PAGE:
Mosquitoes in Ranchi are in a class of their own. They could suck an elephant dry in 30 seconds flat. The female mosquitoes need our protein rich blood to lay their eggs. Some abstinance on their part would make the world a better place to live for the human race.
Come evening and a band of jihadi mosquitoes gather in full force in my room. Their belligerence could instil fear into the bravest of hearts. Santosh (my rhinoceros-skinned roommate), the country bumpkin that he is, is seemingly immune to their attacks and remains aloof in his own world. He is the quintessential simpleton and has been the butt of many of my condescending jokes. His phlegmatism even in the face of their (mosquitoes) sustained attacks is phenomenal. The stoic disposition that he assumes could have moved even the Mahatma to tears!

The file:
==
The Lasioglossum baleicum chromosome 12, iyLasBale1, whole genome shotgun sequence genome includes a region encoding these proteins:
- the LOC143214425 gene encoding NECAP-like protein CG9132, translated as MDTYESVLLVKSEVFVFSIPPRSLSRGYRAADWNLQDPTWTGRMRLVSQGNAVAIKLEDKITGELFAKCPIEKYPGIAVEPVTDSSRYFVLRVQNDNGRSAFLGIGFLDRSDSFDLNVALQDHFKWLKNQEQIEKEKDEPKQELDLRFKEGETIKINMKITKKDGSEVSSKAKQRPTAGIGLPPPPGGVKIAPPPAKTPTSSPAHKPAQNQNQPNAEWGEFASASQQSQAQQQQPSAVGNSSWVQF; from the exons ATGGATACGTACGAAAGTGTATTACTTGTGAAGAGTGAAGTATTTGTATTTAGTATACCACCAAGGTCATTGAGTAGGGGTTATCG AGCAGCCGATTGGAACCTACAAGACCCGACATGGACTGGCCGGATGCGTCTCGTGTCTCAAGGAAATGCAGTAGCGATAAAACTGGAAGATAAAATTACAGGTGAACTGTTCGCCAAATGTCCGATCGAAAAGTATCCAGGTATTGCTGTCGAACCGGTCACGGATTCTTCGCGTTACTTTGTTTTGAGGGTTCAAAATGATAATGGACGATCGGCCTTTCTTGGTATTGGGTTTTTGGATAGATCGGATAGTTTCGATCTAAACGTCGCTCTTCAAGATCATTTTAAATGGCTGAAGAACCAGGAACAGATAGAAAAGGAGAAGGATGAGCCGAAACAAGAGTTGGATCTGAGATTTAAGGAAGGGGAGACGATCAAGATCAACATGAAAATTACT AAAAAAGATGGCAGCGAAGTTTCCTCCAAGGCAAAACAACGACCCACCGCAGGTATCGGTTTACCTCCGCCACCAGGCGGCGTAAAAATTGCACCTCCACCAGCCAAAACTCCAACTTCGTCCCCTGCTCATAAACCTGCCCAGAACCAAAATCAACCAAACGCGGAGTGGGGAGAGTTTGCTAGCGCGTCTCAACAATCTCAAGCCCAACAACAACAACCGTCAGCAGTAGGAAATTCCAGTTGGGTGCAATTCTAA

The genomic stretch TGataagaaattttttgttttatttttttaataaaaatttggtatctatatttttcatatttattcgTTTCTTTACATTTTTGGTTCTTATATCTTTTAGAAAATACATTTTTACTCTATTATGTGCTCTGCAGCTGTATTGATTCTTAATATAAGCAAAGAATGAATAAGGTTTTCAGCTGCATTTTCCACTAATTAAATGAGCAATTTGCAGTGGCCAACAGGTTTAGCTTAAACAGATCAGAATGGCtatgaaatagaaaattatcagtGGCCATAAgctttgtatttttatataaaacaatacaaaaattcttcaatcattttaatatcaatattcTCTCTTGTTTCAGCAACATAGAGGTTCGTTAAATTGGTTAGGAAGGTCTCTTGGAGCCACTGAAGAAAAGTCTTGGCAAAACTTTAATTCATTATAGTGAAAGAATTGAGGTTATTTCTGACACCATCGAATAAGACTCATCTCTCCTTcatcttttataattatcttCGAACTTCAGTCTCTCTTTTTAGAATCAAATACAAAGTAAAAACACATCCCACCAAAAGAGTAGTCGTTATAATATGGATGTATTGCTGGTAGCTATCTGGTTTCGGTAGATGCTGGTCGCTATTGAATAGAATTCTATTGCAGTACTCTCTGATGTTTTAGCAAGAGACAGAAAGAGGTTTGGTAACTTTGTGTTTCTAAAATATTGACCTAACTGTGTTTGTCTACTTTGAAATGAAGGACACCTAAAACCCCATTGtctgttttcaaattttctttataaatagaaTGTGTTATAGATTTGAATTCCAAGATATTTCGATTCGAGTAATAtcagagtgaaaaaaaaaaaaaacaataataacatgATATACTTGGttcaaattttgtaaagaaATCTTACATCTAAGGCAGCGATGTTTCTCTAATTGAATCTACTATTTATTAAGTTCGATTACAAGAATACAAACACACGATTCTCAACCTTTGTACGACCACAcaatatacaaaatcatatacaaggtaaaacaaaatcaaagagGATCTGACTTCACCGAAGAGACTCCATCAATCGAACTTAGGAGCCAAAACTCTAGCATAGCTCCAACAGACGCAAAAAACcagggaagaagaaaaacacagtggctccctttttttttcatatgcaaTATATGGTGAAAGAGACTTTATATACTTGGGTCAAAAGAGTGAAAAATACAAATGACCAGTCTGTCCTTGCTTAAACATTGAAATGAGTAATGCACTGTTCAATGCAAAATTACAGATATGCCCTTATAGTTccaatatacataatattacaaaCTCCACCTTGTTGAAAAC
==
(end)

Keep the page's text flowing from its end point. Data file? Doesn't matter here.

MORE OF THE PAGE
Meanwhile, I am left alone in my misery, bracing up for their attacks. The battlelines drawn and the war canon sounded, what ensues is a fierce exchange of swats and bites between the mosquitoes on one side and me on the other. Before midnight, both sides have suffered serious casualties. Some of them them have attained martyrdom trying to suck my precious blood, while the luckier ones have escaped with the booty. I'm a much weakened person, having lost a few litres of my coveted A+.
I retreat to the confines of my bed, to recuperate from bloodloss, multiple bites and a bruised ego. The net protects me from a renewed round of assaults by the next-of-kins of the departed souls. Without much furthur ado, I slip into a deep slumber.
Tomorrow is another day, another battle.